The Board of Regents seems to be struggling to figure out why enrollment continues to decline at South Dakota’s six public universities.
On Wednesday, the Journal reported that resident headcount has declined by 5,300 students since 2010. Over that same time period, the cost to attend Black Hills State University, for example, increased by 30 percent and 33 percent at the University of South Dakota — in both cases far above the overall cost of living.
In 2010, a BHSU freshman could expect to spend $47,252 over four years if the school did not raise tuition and fees while the student was in school, which has not been the case at any state university lately. The figure is based on taking 32 credits a year and room and board.
In 2017, a freshman can expect to pay $61,684 over four years based on 30 credits a year and those other expenses. At USD, it went from $49,348 to $65,772. At the School of Mines in Rapid City, it climbed 36 percent to $66,552, the highest in the state.
So, let’s use what a South Dakota lawmaker might call common-sense logic. Higher costs are at least playing a role in discouraging students from attending college.
The regents have been discussing this problem for some time now. In 2015, the board commissioned a study by the Georgetown University Public Policy Institute that showed only 38 percent of South Dakotans 25 and older had a two-year associate degree.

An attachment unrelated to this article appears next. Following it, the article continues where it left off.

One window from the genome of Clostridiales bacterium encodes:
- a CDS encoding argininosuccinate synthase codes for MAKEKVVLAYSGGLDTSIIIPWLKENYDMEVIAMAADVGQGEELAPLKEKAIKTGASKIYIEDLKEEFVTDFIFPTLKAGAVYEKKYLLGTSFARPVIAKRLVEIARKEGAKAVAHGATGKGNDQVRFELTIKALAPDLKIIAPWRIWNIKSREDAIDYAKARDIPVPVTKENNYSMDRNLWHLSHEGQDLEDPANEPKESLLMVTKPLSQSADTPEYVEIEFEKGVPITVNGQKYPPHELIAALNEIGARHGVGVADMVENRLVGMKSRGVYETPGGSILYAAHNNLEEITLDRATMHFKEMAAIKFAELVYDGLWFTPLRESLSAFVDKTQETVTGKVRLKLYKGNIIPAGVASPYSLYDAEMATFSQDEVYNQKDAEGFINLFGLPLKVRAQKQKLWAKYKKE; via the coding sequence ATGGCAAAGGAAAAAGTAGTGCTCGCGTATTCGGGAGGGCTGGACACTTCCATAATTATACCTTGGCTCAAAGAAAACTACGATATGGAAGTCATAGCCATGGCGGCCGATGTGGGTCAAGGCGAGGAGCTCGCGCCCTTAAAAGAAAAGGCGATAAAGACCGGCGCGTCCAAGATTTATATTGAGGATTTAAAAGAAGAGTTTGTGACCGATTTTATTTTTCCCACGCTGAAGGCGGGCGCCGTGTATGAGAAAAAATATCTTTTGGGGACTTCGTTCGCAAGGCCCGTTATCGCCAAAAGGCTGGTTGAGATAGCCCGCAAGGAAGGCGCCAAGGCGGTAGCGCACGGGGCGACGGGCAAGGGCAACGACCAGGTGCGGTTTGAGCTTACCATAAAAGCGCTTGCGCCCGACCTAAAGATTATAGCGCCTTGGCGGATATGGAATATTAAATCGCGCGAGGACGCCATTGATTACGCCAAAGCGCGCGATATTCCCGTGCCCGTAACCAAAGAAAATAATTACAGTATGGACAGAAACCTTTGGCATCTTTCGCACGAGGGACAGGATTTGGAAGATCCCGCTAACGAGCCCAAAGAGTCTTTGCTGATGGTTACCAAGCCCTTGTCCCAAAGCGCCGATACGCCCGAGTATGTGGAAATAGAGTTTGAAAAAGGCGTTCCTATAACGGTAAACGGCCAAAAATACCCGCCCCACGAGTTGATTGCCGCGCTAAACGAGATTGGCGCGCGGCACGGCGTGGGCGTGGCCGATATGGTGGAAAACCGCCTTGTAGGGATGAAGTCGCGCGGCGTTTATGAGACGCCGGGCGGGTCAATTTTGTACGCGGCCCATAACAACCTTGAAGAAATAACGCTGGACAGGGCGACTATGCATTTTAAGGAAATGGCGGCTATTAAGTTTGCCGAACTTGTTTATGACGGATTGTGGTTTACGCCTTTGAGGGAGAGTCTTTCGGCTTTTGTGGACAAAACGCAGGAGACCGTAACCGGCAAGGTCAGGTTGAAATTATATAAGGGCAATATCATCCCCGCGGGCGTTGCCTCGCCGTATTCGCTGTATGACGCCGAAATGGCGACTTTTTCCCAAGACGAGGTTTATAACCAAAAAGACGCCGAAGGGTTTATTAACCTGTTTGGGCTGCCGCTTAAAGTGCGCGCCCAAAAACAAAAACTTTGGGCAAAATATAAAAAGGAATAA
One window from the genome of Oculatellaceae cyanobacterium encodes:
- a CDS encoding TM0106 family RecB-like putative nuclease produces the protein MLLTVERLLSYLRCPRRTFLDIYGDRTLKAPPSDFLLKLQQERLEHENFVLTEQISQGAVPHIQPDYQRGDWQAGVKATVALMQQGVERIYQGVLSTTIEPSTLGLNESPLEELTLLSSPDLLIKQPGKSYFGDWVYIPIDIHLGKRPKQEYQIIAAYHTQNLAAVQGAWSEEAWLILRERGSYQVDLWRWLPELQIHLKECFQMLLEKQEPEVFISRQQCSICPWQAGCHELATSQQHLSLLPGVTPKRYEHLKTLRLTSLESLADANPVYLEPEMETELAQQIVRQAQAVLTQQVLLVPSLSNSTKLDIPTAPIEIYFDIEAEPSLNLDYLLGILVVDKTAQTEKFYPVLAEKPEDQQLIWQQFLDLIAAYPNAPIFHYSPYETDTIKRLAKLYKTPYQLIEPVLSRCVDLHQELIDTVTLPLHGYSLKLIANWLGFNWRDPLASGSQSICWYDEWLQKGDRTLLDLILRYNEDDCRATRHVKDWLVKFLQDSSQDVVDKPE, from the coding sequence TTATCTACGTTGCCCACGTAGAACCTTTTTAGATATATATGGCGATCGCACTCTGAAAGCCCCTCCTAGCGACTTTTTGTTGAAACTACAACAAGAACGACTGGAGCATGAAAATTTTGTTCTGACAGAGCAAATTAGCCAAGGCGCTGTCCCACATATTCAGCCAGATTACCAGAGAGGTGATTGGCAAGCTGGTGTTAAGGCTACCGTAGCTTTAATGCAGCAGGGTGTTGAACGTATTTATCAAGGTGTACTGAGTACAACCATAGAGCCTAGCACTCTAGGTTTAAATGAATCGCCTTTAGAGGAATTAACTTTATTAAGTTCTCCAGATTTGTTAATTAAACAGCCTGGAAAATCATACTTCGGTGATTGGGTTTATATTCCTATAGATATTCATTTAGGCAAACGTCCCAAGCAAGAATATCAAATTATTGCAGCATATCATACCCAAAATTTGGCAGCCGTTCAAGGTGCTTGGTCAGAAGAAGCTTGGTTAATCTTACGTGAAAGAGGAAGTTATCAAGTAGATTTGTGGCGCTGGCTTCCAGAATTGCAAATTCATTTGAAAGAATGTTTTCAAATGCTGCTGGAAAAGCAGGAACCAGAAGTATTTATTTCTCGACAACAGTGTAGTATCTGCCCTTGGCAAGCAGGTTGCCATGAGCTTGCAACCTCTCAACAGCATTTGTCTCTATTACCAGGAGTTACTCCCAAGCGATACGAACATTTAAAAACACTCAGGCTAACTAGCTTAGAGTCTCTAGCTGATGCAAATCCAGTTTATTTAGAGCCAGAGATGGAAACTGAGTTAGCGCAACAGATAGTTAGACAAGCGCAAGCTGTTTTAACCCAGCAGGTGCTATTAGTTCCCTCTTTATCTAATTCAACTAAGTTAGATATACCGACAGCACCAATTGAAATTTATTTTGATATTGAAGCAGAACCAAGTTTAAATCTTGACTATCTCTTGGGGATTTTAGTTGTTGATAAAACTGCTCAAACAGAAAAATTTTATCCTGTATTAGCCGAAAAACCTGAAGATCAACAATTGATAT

In 2015, the regents released a report that said South Dakota charged more for tuition and fees than North Dakota, Montana, Wyoming and Nebraska. At the same time, the state charged the lowest costs for out-of-state students.
In addition to rising tuition costs, public college students have been subjected to numerous fee increases, many dedicated to paying off bond debt for new buildings at the universities. Right now, the regents are considering a new fee of $5.07 per credit hour to increase the salary of faculty members.
The Board of Regents president also has a new idea to address enrollment — let university presidents set tuition and fees for their colleges.
That, however, would be an inappropriate delegation of an important task from the regents who have direct access to the Legislature to university presidents who are busy managing multi-million dollar operations and working to provide college students with the best possible education.
The proposal also fails to address the main problem — the increasing cost of higher education in South Dakota, which in 2017 has the second highest proportion of students with college debt in the nation, according to WalletHub.com.
At the same meeting where the regents discussed handing off the tuition-and-fee problem to college presidents, it was reported by the Legislative Research Council that the state would need to increase funding by $15.7 million annually to reach the regional average for state higher-education funding.
If the state of South Dakota wants to stop the bleeding of enrollment, the Legislature — not college presidents — needs to find more money for higher education. Otherwise, fewer of our youth will get the chance to make their dream come true in their home state.